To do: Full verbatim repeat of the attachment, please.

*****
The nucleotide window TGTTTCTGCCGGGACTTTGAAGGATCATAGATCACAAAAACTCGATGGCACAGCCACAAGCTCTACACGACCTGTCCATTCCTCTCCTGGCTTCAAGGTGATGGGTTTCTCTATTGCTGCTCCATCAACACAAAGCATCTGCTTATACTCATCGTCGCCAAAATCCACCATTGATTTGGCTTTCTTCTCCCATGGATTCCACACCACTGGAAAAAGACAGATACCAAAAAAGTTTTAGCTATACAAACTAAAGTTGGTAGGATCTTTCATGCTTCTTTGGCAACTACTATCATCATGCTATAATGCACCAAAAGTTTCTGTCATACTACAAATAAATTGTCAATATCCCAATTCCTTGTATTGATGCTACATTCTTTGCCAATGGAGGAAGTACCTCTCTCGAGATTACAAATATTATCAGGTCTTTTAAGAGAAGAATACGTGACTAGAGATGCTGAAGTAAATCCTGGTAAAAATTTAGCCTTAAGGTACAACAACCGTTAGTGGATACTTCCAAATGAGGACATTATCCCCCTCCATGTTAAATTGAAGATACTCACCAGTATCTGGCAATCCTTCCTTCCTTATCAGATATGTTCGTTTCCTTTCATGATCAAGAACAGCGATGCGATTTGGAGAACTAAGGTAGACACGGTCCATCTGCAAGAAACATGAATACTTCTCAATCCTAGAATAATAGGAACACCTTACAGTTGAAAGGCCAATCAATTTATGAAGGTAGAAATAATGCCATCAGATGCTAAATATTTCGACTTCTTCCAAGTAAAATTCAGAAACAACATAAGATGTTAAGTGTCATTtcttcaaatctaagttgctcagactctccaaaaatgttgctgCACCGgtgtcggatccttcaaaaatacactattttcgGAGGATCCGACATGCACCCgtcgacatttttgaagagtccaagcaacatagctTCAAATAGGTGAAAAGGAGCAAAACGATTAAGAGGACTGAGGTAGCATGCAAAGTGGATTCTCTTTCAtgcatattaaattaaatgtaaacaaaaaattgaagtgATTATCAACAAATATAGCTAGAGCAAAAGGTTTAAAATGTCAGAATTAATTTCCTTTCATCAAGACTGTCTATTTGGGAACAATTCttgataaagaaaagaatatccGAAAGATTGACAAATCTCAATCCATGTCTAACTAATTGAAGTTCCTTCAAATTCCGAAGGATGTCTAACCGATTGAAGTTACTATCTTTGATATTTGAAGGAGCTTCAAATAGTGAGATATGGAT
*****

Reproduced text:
The nucleotide window TGTTTCTGCCGGGACTTTGAAGGATCATAGATCACAAAAACTCGATGGCACAGCCACAAGCTCTACACGACCTGTCCATTCCTCTCCTGGCTTCAAGGTGATGGGTTTCTCTATTGCTGCTCCATCAACACAAAGCATCTGCTTATACTCATCGTCGCCAAAATCCACCATTGATTTGGCTTTCTTCTCCCATGGATTCCACACCACTGGAAAAAGACAGATACCAAAAAAGTTTTAGCTATACAAACTAAAGTTGGTAGGATCTTTCATGCTTCTTTGGCAACTACTATCATCATGCTATAATGCACCAAAAGTTTCTGTCATACTACAAATAAATTGTCAATATCCCAATTCCTTGTATTGATGCTACATTCTTTGCCAATGGAGGAAGTACCTCTCTCGAGATTACAAATATTATCAGGTCTTTTAAGAGAAGAATACGTGACTAGAGATGCTGAAGTAAATCCTGGTAAAAATTTAGCCTTAAGGTACAACAACCGTTAGTGGATACTTCCAAATGAGGACATTATCCCCCTCCATGTTAAATTGAAGATACTCACCAGTATCTGGCAATCCTTCCTTCCTTATCAGATATGTTCGTTTCCTTTCATGATCAAGAACAGCGATGCGATTTGGAGAACTAAGGTAGACACGGTCCATCTGCAAGAAACATGAATACTTCTCAATCCTAGAATAATAGGAACACCTTACAGTTGAAAGGCCAATCAATTTATGAAGGTAGAAATAATGCCATCAGATGCTAAATATTTCGACTTCTTCCAAGTAAAATTCAGAAACAACATAAGATGTTAAGTGTCATTtcttcaaatctaagttgctcagactctccaaaaatgttgctgCACCGgtgtcggatccttcaaaaatacactattttcgGAGGATCCGACATGCACCCgtcgacatttttgaagagtccaagcaacatagctTCAAATAGGTGAAAAGGAGCAAAACGATTAAGAGGACTGAGGTAGCATGCAAAGTGGATTCTCTTTCAtgcatattaaattaaatgtaaacaaaaaattgaagtgATTATCAACAAATATAGCTAGAGCAAAAGGTTTAAAATGTCAGAATTAATTTCCTTTCATCAAGACTGTCTATTTGGGAACAATTCttgataaagaaaagaatatccGAAAGATTGACAAATCTCAATCCATGTCTAACTAATTGAAGTTCCTTCAAATTCCGAAGGATGTCTAACCGATTGAAGTTACTATCTTTGATATTTGAAGGAGCTTCAAATAGTGAGATATGGAT